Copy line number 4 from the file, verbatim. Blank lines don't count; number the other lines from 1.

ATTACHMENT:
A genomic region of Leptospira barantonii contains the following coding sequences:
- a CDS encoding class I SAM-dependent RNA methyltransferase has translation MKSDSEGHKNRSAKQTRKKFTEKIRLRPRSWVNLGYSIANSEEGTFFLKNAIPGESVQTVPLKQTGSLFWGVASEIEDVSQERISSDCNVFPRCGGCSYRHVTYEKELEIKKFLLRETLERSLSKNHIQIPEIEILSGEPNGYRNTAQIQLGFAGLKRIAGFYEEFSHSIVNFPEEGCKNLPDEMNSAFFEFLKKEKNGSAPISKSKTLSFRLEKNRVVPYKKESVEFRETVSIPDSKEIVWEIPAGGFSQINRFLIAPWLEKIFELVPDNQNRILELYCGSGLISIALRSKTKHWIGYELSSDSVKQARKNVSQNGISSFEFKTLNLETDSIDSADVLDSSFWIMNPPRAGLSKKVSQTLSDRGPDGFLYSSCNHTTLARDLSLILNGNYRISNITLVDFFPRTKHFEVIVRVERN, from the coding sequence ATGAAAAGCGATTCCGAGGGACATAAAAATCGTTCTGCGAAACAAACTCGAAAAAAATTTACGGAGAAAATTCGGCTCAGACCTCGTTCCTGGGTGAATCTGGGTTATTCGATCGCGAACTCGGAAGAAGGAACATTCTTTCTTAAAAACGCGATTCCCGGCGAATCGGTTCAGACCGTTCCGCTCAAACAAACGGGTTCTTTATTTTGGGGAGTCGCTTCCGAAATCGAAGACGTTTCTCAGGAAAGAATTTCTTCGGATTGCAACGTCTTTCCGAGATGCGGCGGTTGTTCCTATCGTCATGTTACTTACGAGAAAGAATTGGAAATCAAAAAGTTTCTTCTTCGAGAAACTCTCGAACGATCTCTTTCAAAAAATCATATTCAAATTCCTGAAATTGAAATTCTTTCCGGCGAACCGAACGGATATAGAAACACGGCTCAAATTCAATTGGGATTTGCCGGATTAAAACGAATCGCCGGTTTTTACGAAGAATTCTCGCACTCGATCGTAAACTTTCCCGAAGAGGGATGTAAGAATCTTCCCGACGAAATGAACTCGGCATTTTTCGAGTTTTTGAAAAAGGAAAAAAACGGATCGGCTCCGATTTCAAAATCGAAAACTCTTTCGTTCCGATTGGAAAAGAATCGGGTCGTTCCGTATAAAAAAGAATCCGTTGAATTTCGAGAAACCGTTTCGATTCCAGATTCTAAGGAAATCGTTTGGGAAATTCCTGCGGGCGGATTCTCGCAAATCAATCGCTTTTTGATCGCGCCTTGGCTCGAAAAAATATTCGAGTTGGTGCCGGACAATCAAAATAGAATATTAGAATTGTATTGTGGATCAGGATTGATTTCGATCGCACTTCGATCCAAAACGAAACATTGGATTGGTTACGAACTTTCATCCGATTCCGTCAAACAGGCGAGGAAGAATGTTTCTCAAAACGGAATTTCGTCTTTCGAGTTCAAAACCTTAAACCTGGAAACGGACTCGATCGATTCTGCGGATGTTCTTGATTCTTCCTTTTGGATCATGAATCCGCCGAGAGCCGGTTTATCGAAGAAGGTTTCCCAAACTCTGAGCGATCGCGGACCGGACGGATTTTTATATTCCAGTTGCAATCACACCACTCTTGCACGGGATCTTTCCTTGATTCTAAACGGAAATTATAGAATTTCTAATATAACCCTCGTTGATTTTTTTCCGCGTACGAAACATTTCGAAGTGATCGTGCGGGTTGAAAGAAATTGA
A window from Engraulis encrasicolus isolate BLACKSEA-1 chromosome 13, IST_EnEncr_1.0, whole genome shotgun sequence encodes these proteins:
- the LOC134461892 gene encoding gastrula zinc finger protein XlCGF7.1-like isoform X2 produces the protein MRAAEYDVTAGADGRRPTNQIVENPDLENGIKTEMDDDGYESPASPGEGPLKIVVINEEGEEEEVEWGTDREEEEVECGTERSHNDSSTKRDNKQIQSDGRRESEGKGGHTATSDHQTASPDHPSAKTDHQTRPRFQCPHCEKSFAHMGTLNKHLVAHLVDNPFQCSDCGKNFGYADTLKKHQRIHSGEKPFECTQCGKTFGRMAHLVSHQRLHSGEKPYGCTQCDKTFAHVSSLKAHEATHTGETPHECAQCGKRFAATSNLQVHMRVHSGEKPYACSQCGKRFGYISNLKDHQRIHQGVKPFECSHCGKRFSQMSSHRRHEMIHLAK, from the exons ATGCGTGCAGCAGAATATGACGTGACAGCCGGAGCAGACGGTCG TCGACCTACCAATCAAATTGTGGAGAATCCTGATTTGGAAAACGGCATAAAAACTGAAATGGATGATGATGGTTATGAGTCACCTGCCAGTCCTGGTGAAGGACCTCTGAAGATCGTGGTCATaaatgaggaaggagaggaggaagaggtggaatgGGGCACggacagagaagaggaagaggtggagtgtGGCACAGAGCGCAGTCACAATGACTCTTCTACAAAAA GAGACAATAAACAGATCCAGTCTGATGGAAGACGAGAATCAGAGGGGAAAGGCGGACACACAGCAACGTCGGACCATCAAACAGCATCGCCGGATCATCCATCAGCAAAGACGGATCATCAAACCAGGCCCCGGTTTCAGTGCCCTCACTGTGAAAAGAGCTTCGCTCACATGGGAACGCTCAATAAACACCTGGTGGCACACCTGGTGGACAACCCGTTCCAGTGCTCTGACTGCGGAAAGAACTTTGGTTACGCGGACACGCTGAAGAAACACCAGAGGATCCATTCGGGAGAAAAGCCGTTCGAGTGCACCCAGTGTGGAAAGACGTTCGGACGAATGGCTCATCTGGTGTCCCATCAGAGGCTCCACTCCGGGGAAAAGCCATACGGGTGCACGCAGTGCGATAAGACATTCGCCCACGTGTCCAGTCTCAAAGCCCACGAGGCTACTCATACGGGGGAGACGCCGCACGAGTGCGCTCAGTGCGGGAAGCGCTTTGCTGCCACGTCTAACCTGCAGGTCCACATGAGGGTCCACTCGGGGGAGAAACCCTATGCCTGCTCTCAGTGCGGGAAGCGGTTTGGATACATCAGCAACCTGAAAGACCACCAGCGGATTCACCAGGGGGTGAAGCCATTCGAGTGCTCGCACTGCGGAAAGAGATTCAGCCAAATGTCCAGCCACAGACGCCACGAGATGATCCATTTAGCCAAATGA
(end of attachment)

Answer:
- the LOC134461892 gene encoding gastrula zinc finger protein XlCGF7.1-like isoform X2 produces the protein MRAAEYDVTAGADGRRPTNQIVENPDLENGIKTEMDDDGYESPASPGEGPLKIVVINEEGEEEEVEWGTDREEEEVECGTERSHNDSSTKRDNKQIQSDGRRESEGKGGHTATSDHQTASPDHPSAKTDHQTRPRFQCPHCEKSFAHMGTLNKHLVAHLVDNPFQCSDCGKNFGYADTLKKHQRIHSGEKPFECTQCGKTFGRMAHLVSHQRLHSGEKPYGCTQCDKTFAHVSSLKAHEATHTGETPHECAQCGKRFAATSNLQVHMRVHSGEKPYACSQCGKRFGYISNLKDHQRIHQGVKPFECSHCGKRFSQMSSHRRHEMIHLAK, from the exons ATGCGTGCAGCAGAATATGACGTGACAGCCGGAGCAGACGGTCG TCGACCTACCAATCAAATTGTGGAGAATCCTGATTTGGAAAACGGCATAAAAACTGAAATGGATGATGATGGTTATGAGTCACCTGCCAGTCCTGGTGAAGGACCTCTGAAGATCGTGGTCATaaatgaggaaggagaggaggaagaggtggaatgGGGCACggacagagaagaggaagaggtggagtgtGGCACAGAGCGCAGTCACAATGACTCTTCTACAAAAA GAGACAATAAACAGATCCAGTCTGATGGAAGACGAGAATCAGAGGGGAAAGGCGGACACACAGCAACGTCGGACCATCAAACAGCATCGCCGGATCATCCATCAGCAAAGACGGATCATCAAACCAGGCCCCGGTTTCAGTGCCCTCACTGTGAAAAGAGCTTCGCTCACATGGGAACGCTCAATAAACACCTGGTGGCACACCTGGTGGACAACCCGTTCCAGTGCTCTGACTGCGGAAAGAACTTTGGTTACGCGGACACGCTGAAGAAACACCAGAGGATCCATTCGGGAGAAAAGCCGTTCGAGTGCACCCAGTGTGGAAAGACGTTCGGACGAATGGCTCATCTGGTGTCCCATCAGAGGCTCCACTCCGGGGAAAAGCCATACGGGTGCACGCAGTGCGATAAGACATTCGCCCACGTGTCCAGTCTCAAAGCCCACGAGGCTACTCATACGGGGGAGACGCCGCACGAGTGCGCTCAGTGCGGGAAGCGCTTTGCTGCCACGTCTAACCTGCAGGTCCACATGAGGGTCCACTCGGGGGAGAAACCCTATGCCTGCTCTCAGTGCGGGAAGCGGTTTGGATACATCAGCAACCTGAAAGACCACCAGCGGATTCACCAGGGGGTGAAGCCATTCGAGTGCTCGCACTGCGGAAAGAGATTCAGCCAAATGTCCAGCCACAGACGCCACGAGATGATCCATTTAGCCAAATGA